• Music, on the other hand, is a pleasant sound that has a clear pitch. Musical sound can be created by arranging and combining different sounds in a particular order. The frequencies of a musical sound are harmonious.

Noise Pollution


Noise pollution can be defined as the presence of undesirable and unpleasant sounds in the earth's environment.

  • Unwanted and excessive sound in our environment creates Noise Pollution.
  • Sounds of crackers, factories, vehicles, desert coolers, air conditioners, aeroplane, transistors or television with high volume, loudspeakers, etc. create noise pollution.
  • Noise pollution can create many types of health-related problems, such as lack of sleep (insomnia), hypertension, loss of hearing, anxiety, etc. Sound above 80 dB is very painful to hear.
  • A person who is exposed to loud sound continuously may get permanent or temporary loss of hearing (impairment of hearing).
  • Human beings can bear sounds ranging up to 85 decibels only. Above that, any noise can damage our hearing power.
  • Generally, any sound that has a frequency of more than 30 dB is considered noise.
  • The unwanted noise causes an adverse effect on the health of the organisms present on the earth.
  • According to the World Health Organization, the maximum sound limit that is ideal for cities is 45 dB only.
  • However, it has been found that the sound range in many big cities of the world lies up to 90 dB.
  • Hence noise pollution is common in many cities today and even rural areas to a great extent.
Noise Pollution

Causes of Noise Pollution

  1. Transport noise: The sound of the traffic on roads, railways and aircraft leads to noise pollution. As the number of vehicles such as cars, motorcycles, buses and trucks is increasing in the cities, especially the Metropolitans, noise pollution is extremely high there.
  2. Industrial noise: Industries, factories and other commercial businesses cause high-intensity sounds that pollute the environment.
  3. Neighborhood noise: The noise from the radios, televisions, air conditioners, coolers, kitchen applications and other electrical appliances used in houses leads to noise. Not only this, commercialization around the residential areas often leads to unwanted sounds due to small-scale industries such as printing, car repairing, etc.
  4. Construction noise: Construction of houses, industries and various architectures also lead to sound pollution.
  5. Political activities: Noise pollution is also created due to the rallies and demonstrations conducted by various political parties in cities and rural areas.
  6. Bursting of crackers and fireworks: People burst crackers on several occasions such as festivals and ceremonies that lead to sound pollution in the neighborhoods.
  7. Natural sounds: The environment of the earth also sometimes leads to unpleasant sounds due to lightning, thunderstorms, earthquakes, volcanic eruptions, sounds of various animals etc.
The Noise Thermometer

Effects of Noise Pollution

  1. Excessive noise in the surroundings can lead to serious health problems such as hypertension, lack of sleep or insomnia, anxiety, lack of memory, stress, irritation and even nervous breakdown.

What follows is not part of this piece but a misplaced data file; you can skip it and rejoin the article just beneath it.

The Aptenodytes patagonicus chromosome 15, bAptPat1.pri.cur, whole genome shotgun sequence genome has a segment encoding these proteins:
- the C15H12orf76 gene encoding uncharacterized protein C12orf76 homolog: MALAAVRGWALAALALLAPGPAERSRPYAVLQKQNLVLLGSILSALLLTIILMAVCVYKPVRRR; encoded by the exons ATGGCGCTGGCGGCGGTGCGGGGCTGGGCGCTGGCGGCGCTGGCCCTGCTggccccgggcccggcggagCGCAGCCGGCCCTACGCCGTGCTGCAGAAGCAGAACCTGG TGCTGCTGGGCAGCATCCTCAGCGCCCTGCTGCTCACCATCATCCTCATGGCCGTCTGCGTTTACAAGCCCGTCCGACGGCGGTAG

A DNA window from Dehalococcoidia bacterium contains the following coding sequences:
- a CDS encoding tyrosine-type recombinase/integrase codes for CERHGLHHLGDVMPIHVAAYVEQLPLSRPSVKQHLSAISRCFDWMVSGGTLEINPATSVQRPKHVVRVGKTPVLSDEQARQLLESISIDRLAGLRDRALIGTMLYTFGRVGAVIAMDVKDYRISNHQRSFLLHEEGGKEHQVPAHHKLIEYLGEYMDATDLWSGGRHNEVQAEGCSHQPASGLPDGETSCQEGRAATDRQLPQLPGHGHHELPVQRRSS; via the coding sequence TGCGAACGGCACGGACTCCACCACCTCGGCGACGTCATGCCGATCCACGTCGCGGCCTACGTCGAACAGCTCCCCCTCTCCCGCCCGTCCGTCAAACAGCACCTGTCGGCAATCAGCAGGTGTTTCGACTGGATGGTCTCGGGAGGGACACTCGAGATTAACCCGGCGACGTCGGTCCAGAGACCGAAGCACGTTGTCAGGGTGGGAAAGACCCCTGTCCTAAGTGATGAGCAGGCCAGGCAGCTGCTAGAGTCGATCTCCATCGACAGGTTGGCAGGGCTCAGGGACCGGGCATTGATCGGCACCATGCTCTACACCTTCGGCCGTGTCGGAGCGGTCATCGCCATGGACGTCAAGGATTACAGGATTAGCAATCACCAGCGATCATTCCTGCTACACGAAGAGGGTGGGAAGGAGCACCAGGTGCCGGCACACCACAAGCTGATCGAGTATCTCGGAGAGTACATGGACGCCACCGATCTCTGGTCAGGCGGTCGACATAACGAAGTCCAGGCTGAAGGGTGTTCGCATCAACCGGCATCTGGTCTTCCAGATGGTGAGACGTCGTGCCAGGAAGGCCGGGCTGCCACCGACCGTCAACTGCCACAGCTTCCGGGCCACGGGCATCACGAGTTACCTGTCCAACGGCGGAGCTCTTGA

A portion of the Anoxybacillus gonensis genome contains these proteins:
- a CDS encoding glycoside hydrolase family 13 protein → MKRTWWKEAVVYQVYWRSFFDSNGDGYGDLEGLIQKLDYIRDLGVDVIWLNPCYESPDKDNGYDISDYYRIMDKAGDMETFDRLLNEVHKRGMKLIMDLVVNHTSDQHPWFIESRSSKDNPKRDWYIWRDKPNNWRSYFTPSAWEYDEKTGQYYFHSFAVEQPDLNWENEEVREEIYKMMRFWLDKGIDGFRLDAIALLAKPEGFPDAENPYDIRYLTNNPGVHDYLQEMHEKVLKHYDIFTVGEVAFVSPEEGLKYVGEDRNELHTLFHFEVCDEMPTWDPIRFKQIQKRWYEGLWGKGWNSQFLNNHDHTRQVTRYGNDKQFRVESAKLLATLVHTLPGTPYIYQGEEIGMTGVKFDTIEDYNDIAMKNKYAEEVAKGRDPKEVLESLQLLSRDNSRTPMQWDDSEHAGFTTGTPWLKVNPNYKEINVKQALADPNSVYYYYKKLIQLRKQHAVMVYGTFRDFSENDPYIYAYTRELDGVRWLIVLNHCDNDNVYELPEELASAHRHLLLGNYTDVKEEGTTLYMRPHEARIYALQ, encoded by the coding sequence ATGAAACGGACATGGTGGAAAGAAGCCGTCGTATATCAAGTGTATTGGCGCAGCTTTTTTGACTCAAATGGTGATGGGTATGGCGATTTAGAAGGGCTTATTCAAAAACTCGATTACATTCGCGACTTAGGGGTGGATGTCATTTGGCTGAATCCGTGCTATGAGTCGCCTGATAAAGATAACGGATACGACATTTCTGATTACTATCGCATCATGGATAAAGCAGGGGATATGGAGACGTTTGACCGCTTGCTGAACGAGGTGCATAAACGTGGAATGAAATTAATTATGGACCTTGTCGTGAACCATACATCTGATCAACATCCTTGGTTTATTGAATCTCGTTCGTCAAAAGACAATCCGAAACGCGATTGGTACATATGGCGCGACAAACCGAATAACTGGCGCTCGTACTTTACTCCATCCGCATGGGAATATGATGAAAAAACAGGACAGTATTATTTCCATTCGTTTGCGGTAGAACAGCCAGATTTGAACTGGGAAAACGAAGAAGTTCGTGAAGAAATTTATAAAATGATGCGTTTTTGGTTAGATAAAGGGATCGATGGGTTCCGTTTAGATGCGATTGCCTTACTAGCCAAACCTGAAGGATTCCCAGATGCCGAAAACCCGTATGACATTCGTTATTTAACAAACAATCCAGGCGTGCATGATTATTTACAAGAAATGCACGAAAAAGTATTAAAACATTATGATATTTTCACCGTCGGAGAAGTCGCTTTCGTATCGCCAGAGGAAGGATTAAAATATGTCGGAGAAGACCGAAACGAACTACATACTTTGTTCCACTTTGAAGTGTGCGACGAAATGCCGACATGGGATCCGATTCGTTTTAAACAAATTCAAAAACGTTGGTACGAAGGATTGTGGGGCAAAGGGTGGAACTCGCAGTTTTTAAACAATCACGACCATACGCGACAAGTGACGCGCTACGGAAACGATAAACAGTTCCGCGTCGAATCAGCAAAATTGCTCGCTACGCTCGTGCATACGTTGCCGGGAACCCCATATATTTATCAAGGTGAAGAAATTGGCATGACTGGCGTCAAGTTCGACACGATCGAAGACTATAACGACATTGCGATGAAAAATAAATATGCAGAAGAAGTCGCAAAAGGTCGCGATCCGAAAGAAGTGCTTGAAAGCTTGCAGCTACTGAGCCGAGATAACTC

2. It can lead to temporary or permanent hearing loss in human beings as well as animals.
  3. Excessive noise leads to increased blood pressure. It increases cholesterol levels in the blood and therefore increases the chances of cardiovascular diseases in a person.
  4. If the sound intensity is more than 180 dB it can lead to the death of a person.
  5. Noise pollution also leads to a decrease in the production of digestive juices by our body.
  6. It can affect animals as well and can lead to their death and loss of habitats. Excessive noise decreases a person's ability to concentrate especially on children and they are unable to concentrate well on their studies due to neighborhood noises.
  7. Unwanted sounds in the environment can hinder the animals from finding their prey or their direction of motion.

Prevention of Noise Pollution


Noise pollution can be limited by controlling the noise coming from the source. Noise pollution can be limited by taking some measures like:

  1. Factories and other industries should be set up at a distance from residential areas.
  2. Silencing devices should be incorporated into heavy vehicles such as aircraft, industrial equipment, machinery and other home appliances.
  3. We should always play television, radio and other music systems at a low sound so that it does not harm the neighborhood.
  4. The use of horns should be minimized especially near public places such as hospitals, religious places and schools.
  5. Soundproofing systems should be installed in industries, party halls and other buildings that produce a high amount of unwanted sounds.
  6. Trees should be planted in huge numbers as they can absorb unwanted noise from the environment.
  7. People who work in noisy conditions such as industries and mines should be provided earplugs to protect their ears.
  8. People should be made aware of noise pollution its adverse effects so that they can take an active involvement in preventing it.
  9. TV or radio should be played at low volume.
  10. Minimum use of vehicle horns.
  11. By installing high-quality silencers in vehicles.
  12. Plantation of trees along the roadsides because trees absorb sound.